A 40-year-old debate

Since 1950, the global request for electricity has multiplied. In Belgium, electricity consumption increased by 80 % between 1960 and 1995 (Bastard et al., 2000).

Electricity facilitates our everyday life. It is an essential partner of technological development in our modern society. Nevertheless, its use generates electric and magnetic fields in which we continuously bathe. Exposure to such fields occurs when using electrical household appliances, working in front of computer screens, being in the presence of security systems in supermarkets or airports, as well as being in the vicinity of power lines, radio and television stations, portable telephones or their transmission stations.

While the public recognises the advantages electricity brings, over the past 20 years however, it has expressed an increasing apprehension of electromagnetic fields’effects on health.

At the end of the 1960’s in the Soviet Union, the first studies devoted to the health effects of electric and magnetic fields appeared. Several reports concerning the health of workmen responsible for the installation and maintenance of high-tension lines mentioned a deterioration of their psychological and physical well-being. These results have not been confirmed in Europe, in Canada or the United States, but the debate is not resolved yet (Hendee & Boteler, 1994).

This question was revived in the United States by the publication of the study of Wertheimer & Leeper (1979). Their results suggested an association between the residential exposure to magnetic fields of an electrical supply network and the incidence of cancers, specifically leukaemia in children in Colorado.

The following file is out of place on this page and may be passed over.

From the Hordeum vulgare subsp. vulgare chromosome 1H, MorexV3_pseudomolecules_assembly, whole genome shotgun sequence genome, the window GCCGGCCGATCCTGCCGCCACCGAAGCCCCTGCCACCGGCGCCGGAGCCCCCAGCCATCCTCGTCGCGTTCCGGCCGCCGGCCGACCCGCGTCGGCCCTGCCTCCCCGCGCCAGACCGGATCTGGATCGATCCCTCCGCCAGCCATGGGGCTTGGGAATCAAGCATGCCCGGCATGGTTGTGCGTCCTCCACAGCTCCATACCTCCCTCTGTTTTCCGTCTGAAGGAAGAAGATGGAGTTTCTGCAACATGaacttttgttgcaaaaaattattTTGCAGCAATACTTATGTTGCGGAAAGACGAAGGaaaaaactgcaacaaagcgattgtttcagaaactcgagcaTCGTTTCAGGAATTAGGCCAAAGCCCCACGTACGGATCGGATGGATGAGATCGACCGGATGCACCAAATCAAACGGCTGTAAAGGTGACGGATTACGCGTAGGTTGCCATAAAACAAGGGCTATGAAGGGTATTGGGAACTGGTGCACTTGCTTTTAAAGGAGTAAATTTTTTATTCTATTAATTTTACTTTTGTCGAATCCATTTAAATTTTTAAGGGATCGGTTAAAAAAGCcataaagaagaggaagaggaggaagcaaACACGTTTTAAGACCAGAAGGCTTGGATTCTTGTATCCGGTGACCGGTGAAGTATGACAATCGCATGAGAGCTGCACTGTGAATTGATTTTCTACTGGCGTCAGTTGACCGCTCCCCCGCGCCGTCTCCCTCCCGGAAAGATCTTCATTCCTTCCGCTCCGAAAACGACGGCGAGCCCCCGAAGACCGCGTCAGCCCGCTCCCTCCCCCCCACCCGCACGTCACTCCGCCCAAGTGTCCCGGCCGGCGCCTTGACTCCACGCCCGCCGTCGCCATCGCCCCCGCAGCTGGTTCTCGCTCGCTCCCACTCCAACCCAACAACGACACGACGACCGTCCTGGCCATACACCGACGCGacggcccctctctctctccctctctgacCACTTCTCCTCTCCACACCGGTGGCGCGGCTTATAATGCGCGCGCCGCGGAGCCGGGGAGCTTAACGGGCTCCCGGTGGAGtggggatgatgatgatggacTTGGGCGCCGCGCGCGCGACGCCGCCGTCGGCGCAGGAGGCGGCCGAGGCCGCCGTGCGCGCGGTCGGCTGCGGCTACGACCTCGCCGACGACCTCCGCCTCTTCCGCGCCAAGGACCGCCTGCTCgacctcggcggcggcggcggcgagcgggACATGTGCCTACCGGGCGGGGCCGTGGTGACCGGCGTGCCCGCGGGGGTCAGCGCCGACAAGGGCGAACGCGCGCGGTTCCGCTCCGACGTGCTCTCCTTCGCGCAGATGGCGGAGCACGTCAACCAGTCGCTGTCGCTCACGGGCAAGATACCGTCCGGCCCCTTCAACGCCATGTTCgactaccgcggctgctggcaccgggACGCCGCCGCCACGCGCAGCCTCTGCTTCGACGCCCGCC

Three years later, Milham (1982) published a letter in the “New England Journal of Medicine” reporting an increase in mortality from leukaemia among workers of an electricity sector exposed to electric and magnetic fields during their professional activities (State of Washington).

These two studies constituted the starting point of research work carried out internationally. Since then, many epidemiological studies have been published. When a study shows an increased incidence of diseases within the population living near power lines or working in an electricity sector, it is particularly publicised. Many reports that conclude an absence of health effects often remain unknown to the public (Moulder, 2003).

Epidemiological approach provides contradictory results; experimentalcellular or animal studies have led to irreproducible results or the studies have not been repeated and do not allow elucidation of mechanisms of interaction between extremely low frequency electromagnetic fields and living beings.

Several groups of experts from WHO, NIEHS, NAS and HPA have published summaries related to the effects of electric and magnetic fields of 50-60 Hz on health and, in particular, on cancer. To date, the scientists and doctors agree that the risk, if it exists, is weak and difficult to detect (WHO, 2007).

Important research programs are still being conducted in research centres throughout the world. The objectives of international research planned for the next decade favour epidemiological studies devoted to the possible association between the exposure to the electric and magnetic fields of 50-60 Hz and the incidence of cancers or pathologies of the nervous system. The experimental studies aim to determine the mechanism of action and the effects of these fields on the biological functioning of cells and animals.